THE ART OF ANGER MANAGEMENT
THE ART OF ANGER MANAGEMENT
“Holding on to anger is like grasping a hot coal with the intent of throwing it at someone else; you are the one who gets burned.” -Gautama Buddha
Emotion is the part of a person’s character that consists of their feelings, as opposed to their thoughts. Just like that, anger is an absolutely normal and healthy emotion, it makes you human. And since it is life and there are times when it gets out of control, anger can prove to be destructive, it can lead to problems—problems at work, in your personal relationships, and in the overall quality of your life.
The sole motive of emotions is to convey a message telling you about the effect on a situation on your being. Anger tells you if a situation is upsetting, unjust, or threatening. While it’s perfectly normal to feel angry when you’ve been mistreated or wronged, anger becomes a problem when you express it in a way that harms yourself or others. You might think that your anger is justified, but the truth is that anger is much more likely to have a negative impact on the way people see you, impair your judgment, and get in the way of success.
Some signs of an anger problem may include feeling a lack of control of your emotions, feeling depressed about your anger, engaging in or think about physical violence, having frequent arguments with others, feeling constantly impatient, people irritate you. If you struggle with anger, you also might experience physical symptoms, such as difficulty sleeping, heart problems, increased substance use, headaches, high blood pressure, and digestive issues.
Here are some techniques through which you can avoid the fury:
1. Recognise the warning signs
When you recognize your warning signs, you have the opportunity to take immediate action so you can prevent yourself from doing or saying things that create even bigger problems in your life. Some signs may include pounding heart, sweating, anxiety, raising your voice, being overly critical of someone, feeling argumentative etc.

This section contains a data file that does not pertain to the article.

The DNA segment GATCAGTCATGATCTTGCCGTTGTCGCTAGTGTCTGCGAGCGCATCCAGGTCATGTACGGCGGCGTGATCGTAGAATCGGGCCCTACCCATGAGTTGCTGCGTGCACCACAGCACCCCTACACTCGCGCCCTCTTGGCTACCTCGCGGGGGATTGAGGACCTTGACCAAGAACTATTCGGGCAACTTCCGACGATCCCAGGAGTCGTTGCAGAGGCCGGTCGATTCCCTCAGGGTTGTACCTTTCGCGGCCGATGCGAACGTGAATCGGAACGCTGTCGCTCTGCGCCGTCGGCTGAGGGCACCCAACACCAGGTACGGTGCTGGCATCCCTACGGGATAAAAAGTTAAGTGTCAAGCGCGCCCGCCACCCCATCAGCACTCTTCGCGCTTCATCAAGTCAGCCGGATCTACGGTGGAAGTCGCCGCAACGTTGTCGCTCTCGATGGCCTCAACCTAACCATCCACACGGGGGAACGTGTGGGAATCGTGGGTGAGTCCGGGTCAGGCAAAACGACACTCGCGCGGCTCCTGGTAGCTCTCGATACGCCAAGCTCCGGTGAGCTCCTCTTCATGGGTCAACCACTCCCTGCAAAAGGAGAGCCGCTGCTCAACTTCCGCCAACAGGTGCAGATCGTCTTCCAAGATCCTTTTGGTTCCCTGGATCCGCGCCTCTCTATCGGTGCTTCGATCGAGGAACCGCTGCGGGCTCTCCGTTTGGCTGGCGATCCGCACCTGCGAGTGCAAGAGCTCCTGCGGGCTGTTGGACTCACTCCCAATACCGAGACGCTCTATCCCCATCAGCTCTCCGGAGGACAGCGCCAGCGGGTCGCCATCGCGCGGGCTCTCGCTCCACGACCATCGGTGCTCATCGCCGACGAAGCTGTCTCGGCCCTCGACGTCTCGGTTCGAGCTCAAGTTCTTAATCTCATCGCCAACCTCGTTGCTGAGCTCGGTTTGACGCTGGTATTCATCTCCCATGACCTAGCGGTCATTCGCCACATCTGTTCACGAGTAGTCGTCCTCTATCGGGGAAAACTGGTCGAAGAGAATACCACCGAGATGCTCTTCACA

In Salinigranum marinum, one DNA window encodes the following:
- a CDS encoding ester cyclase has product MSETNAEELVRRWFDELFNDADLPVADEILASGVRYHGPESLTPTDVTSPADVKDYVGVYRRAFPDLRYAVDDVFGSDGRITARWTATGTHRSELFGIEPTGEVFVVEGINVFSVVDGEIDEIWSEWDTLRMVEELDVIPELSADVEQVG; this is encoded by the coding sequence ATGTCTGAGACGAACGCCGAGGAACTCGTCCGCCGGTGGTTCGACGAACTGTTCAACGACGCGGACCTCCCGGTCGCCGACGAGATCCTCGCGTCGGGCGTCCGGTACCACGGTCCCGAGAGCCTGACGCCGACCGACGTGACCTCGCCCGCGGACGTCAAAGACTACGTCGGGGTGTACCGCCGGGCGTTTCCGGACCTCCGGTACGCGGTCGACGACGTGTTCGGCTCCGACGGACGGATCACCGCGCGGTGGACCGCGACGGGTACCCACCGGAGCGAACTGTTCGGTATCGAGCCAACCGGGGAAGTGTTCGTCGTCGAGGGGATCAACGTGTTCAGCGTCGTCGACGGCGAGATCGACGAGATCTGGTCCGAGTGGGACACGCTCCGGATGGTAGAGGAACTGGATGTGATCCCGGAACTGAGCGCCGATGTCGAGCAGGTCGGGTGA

2. Identify what triggers you
Look at your regular routine and try to identify activities, times of day, people, places, or situations that trigger irritable or angry feelings.
3. Step Away From the Situation
One of the best things you can do when your anger is on the rise is to take a break. Trying to win an argument or sticking it out in an unhealthy situation will fuel your anger. Take a break when a conversation gets heated. A time out can be key to helping you calm your brain and your body down.
4. Get Your Body Moving
Anger gives you a rush of energy and one of the best ways to put that surge to good use is to engage in physical activity. Whether you go for a brisk walk or you decide to hit the gym, working out can burn off the extra tension. Regular exercise can help you decompress. Aerobic activity reduces stress, which might help improve your frustration tolerance.
5. Change the Way You Think
When you find yourself thinking about things that fuel your anger, reframe your thoughts. Try and look at the situation in an optimistic way and try to be positive even if it doesn’t make sense to you at the moment.
You also might develop a mantra that you can repeat to drown out the thoughts that fuel your anger. Saying, “I’m OK. Stay calm,” or “This is not helping,” over and over again can help you keep the exaggerated negative thoughts away.
6. Engage in a Relaxation Exercise
Relaxation exercises like breathing exercises and progressive muscle relaxation are two common strategies for reducing tension. Both exercises can be performed quickly and discreetly. Therefore, you must choose what works best for you and have patience. So whether you’re frustrated at work or you’re angry at a dinner engagement, you can let go of stress quickly.
Lastly, it is important to remember that anger isn’t a ‘bad’ emotion. It can actually help you to be honest or to stand up for something you believe in. There’s absolutely nothing wrong with feeling angry, what matters is how you cope with and express your anger.